Neigh­bours — but not friends


CRIES OF HE­BREW and Ara­bic re­sound through­out the lanes of Akko’s mar­ket, where Arab men and Jewish women haggle over the price of meat. Said’s renowned hum­mus bar brims with Is­raelis of all kinds, jostling for space at the ta­ble as they wolf down pickles and hot pitta. Arab and Jewish fish­er­men trawl their fresh catch from the sea, dump­ing it onto mar­ket stalls, where it sits flap­ping, wait­ing to be spiced for Shab­bat din­ner.

But the ap­par­ent har­mony that charms vis­i­tors to this town be­lies the fact that re­la­tions be­tween Jews and Arabs are steadily de­te­ri­o­rat­ing in this an­cient port town, known in English as Acre.

Marie, a Moroc­can Jewish res­i­dent of Akko’s sub­urbs for 48 years, de­scribes how the dy­nam­ics are chang­ing: “When I ar­rived, this was a Jewish area, but it’s amaz­ing how many Arabs have moved in over the past few years. There are now four fam­i­lies in my block alone.”

Her grand­daugh­ter, Mor, chips in: “The place is full of Arabs now. It never used to be like this — Arab mu­sic ev­ery­where, Arab shops. It’s a dif­fer­ent city.”

But Marie chas­tises her grand­daugh­ter. “What do you want to do? Kill them? We are neigh­bours.”

Marie de­scribes how when she re­turns home with shop­ping, “my Arab neigh­bour runs to help me. I like to think we are friends. But there’s lit­tle trust be­tween the two groups.”

Marie’s ac­cent be­trays her Ara­bic roots. She and her friends chat in Moroc­can; she lis­tens to Ara­bian-Jewish mu­sic and speaks warmly of Ara­bic cul­ture.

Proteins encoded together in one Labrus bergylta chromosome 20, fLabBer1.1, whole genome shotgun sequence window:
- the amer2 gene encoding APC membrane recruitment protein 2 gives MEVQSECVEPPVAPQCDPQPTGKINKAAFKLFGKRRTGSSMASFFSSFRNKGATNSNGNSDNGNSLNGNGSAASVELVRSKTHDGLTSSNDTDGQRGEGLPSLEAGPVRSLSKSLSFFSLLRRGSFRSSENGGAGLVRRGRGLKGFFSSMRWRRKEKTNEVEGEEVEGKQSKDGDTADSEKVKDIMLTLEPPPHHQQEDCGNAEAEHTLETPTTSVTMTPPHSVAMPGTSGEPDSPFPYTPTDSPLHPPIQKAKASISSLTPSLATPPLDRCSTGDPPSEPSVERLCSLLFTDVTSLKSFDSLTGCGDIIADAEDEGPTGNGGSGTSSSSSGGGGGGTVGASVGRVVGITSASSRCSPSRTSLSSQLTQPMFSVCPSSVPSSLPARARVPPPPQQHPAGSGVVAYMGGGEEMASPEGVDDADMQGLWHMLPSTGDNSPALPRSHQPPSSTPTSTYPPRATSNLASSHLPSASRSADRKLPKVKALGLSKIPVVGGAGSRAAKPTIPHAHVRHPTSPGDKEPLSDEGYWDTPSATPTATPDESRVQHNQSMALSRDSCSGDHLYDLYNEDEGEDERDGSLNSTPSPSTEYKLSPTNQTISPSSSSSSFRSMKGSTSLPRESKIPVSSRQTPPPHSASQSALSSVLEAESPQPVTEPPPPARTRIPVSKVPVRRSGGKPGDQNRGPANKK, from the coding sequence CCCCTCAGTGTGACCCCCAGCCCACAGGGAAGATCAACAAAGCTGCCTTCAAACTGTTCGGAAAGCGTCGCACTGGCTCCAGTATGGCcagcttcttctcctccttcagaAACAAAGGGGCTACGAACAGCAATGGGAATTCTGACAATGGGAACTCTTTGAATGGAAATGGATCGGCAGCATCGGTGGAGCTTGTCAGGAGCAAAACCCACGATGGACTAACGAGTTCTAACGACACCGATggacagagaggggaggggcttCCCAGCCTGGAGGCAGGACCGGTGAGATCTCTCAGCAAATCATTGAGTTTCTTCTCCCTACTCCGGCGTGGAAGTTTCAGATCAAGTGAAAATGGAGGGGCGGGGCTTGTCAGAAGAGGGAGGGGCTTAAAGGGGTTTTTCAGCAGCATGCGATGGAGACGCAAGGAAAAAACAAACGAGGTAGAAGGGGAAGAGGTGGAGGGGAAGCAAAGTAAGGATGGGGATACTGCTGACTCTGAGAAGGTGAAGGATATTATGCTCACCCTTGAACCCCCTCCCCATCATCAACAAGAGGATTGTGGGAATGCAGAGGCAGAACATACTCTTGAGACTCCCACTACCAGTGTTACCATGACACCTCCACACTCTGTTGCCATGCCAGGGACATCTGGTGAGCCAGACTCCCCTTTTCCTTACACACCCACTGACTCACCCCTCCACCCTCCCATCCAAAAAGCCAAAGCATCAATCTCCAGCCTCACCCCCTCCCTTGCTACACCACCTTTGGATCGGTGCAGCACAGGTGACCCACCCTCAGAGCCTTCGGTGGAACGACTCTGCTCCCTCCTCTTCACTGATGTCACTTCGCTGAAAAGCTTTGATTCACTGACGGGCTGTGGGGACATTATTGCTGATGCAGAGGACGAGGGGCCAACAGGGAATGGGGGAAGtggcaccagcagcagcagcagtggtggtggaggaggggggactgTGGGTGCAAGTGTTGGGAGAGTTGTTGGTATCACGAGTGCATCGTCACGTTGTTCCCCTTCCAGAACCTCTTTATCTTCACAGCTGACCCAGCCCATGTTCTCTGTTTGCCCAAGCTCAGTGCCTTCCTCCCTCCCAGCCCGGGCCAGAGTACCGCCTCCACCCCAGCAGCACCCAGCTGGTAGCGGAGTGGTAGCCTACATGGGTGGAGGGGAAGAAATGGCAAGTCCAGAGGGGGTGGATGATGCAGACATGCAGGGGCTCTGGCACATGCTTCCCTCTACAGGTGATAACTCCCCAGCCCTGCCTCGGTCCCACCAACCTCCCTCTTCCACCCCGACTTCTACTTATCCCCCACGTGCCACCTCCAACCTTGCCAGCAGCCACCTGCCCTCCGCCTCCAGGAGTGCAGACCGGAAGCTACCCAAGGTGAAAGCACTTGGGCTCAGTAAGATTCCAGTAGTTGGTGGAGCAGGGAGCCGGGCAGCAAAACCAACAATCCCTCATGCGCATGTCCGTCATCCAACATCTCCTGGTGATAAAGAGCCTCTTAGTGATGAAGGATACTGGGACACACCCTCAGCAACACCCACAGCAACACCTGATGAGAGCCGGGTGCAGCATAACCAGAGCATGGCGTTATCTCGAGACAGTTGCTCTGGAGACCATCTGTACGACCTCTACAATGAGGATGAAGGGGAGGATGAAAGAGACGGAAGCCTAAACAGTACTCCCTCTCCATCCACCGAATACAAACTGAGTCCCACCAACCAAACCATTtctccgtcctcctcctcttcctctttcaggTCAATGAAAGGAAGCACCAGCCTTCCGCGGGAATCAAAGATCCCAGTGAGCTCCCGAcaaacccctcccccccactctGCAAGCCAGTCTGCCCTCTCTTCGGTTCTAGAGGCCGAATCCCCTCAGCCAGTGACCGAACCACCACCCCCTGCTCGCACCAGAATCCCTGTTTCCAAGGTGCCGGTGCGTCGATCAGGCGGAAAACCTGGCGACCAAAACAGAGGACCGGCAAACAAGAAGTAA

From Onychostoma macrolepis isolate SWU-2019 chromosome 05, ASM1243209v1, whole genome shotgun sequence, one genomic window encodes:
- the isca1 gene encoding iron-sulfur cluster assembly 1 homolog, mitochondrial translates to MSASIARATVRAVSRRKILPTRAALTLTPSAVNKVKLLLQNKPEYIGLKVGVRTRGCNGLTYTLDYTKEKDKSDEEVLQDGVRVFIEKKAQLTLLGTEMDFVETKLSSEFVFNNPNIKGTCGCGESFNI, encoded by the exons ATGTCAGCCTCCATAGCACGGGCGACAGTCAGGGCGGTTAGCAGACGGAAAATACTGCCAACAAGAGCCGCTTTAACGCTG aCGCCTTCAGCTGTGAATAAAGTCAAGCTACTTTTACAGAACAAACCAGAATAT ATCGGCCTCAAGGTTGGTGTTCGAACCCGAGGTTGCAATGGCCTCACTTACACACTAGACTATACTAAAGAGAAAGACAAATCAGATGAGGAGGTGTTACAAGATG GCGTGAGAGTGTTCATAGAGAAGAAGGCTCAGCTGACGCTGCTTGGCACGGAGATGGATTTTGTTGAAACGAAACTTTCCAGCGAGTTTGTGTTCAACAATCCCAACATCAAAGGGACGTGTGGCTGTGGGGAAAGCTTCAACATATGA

Akko’s younger gen­er­a­tion, how­ever, though largely of North African ori­gin, has lit­tle in com­mon with its Arab neigh­bours. They go to sep­a­rate schools; few study Ara­bic, which Mor de­scribes as a “dis­gust­ing lan­guage”, and as they get older many Jews leave Akko for more ho­moge­nous neigh­bour­hoods.

Guy, 23, ex­presses dis­trust of the Arabs around him: “I don’t like them. Dur­ing the [2006] war they ar­rested 17 Arabs in the old town, spy­ing for Le­banon. The Jews used to run the old city, and the Arabs were quiet, but now the Jews have left. They’ve gone to Na­hariya, to get away from the Arabs.”

The younger Arabs, too, are los­ing touch with their Jewish coun­ter­parts. Marie’s neigh­bours’ chil­dren do not speak He­brew and whilst the older res­i­dents in­ter­act, con­tact amongst the youth is so min­i­mal that when the rock­ets fell on the north in 2006, young Arabs were filmed cheer­ing for Hizbol­lah leader Sheikh Has­san Nas­ral­lah.

It seems likely that the longer Akko’s two com­mu­ni­ties live to­gether, the fur­ther they will grow apart.

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